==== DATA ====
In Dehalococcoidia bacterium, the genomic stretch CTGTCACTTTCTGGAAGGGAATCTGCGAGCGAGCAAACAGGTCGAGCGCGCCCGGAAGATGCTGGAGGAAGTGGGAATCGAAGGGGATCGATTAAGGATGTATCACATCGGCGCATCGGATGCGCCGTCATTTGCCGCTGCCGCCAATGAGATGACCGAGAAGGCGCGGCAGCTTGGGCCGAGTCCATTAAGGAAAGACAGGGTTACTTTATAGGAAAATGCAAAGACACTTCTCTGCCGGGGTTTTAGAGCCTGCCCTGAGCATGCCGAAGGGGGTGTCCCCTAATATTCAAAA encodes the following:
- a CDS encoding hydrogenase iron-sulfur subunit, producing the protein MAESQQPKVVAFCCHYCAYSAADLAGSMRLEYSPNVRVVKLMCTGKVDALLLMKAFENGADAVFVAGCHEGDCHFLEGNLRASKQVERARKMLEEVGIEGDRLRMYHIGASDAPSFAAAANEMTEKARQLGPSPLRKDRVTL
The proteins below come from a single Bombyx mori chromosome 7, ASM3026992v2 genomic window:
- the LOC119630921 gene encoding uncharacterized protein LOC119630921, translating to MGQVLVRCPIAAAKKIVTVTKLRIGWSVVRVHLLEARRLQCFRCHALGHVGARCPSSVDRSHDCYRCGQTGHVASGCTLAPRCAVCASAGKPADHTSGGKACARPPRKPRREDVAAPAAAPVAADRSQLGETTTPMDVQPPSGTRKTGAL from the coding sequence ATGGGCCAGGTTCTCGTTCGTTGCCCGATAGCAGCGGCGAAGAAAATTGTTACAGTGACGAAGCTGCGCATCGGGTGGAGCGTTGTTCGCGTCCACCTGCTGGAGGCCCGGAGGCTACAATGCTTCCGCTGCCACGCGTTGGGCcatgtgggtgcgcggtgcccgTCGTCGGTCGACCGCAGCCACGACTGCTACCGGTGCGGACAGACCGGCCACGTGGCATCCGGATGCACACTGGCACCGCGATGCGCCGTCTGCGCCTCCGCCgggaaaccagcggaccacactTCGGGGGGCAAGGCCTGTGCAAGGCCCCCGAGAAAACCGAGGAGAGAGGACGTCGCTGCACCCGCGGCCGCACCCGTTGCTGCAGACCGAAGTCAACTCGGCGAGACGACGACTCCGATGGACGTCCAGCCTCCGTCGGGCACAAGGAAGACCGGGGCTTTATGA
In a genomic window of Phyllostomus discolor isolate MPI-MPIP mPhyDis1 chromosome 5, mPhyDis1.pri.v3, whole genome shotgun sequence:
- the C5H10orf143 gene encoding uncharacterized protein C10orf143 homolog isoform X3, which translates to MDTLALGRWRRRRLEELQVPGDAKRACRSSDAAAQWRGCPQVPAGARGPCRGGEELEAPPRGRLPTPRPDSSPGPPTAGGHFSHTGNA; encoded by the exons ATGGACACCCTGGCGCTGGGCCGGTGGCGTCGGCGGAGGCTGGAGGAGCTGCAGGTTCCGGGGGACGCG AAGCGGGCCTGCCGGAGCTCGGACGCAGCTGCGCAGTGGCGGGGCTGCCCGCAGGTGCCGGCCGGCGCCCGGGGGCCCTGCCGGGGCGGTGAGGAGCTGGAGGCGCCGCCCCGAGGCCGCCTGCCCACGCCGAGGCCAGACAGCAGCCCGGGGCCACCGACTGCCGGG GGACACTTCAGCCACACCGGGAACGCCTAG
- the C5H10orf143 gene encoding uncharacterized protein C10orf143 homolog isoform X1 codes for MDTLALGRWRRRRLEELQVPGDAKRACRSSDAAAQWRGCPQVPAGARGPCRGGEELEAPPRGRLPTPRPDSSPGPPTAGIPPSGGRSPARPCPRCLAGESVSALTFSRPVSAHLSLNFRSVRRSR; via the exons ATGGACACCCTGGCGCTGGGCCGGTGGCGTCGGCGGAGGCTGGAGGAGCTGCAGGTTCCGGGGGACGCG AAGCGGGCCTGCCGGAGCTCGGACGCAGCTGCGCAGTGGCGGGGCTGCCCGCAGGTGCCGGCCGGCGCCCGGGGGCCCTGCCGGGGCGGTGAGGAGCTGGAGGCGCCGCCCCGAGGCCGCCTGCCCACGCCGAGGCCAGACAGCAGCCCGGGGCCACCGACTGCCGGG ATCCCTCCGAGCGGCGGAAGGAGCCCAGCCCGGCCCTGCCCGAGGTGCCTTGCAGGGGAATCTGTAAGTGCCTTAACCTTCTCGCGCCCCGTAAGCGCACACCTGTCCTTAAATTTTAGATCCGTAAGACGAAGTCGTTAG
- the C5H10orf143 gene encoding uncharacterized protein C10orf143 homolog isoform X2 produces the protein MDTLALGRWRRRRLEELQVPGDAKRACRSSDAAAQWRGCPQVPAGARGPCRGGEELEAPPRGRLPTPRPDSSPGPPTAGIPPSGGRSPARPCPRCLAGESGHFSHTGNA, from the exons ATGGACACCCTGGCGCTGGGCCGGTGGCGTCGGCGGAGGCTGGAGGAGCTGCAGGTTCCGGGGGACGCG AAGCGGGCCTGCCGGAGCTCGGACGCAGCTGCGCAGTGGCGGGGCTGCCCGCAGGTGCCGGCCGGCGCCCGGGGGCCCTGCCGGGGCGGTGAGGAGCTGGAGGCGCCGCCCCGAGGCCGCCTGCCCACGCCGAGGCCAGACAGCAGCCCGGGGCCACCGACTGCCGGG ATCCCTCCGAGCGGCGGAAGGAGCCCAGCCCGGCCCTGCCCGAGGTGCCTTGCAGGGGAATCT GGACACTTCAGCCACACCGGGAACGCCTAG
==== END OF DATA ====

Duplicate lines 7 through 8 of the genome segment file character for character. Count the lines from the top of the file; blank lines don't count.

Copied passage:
- the C5H10orf143 gene encoding uncharacterized protein C10orf143 homolog isoform X1 codes for MDTLALGRWRRRRLEELQVPGDAKRACRSSDAAAQWRGCPQVPAGARGPCRGGEELEAPPRGRLPTPRPDSSPGPPTAGIPPSGGRSPARPCPRCLAGESVSALTFSRPVSAHLSLNFRSVRRSR; via the exons ATGGACACCCTGGCGCTGGGCCGGTGGCGTCGGCGGAGGCTGGAGGAGCTGCAGGTTCCGGGGGACGCG AAGCGGGCCTGCCGGAGCTCGGACGCAGCTGCGCAGTGGCGGGGCTGCCCGCAGGTGCCGGCCGGCGCCCGGGGGCCCTGCCGGGGCGGTGAGGAGCTGGAGGCGCCGCCCCGAGGCCGCCTGCCCACGCCGAGGCCAGACAGCAGCCCGGGGCCACCGACTGCCGGG ATCCCTCCGAGCGGCGGAAGGAGCCCAGCCCGGCCCTGCCCGAGGTGCCTTGCAGGGGAATCTGTAAGTGCCTTAACCTTCTCGCGCCCCGTAAGCGCACACCTGTCCTTAAATTTTAGATCCGTAAGACGAAGTCGTTAG
- the C5H10orf143 gene encoding uncharacterized protein C10orf143 homolog isoform X2 produces the protein MDTLALGRWRRRRLEELQVPGDAKRACRSSDAAAQWRGCPQVPAGARGPCRGGEELEAPPRGRLPTPRPDSSPGPPTAGIPPSGGRSPARPCPRCLAGESGHFSHTGNA, from the exons ATGGACACCCTGGCGCTGGGCCGGTGGCGTCGGCGGAGGCTGGAGGAGCTGCAGGTTCCGGGGGACGCG AAGCGGGCCTGCCGGAGCTCGGACGCAGCTGCGCAGTGGCGGGGCTGCCCGCAGGTGCCGGCCGGCGCCCGGGGGCCCTGCCGGGGCGGTGAGGAGCTGGAGGCGCCGCCCCGAGGCCGCCTGCCCACGCCGAGGCCAGACAGCAGCCCGGGGCCACCGACTGCCGGG ATCCCTCCGAGCGGCGGAAGGAGCCCAGCCCGGCCCTGCCCGAGGTGCCTTGCAGGGGAATCT GGACACTTCAGCCACACCGGGAACGCCTAG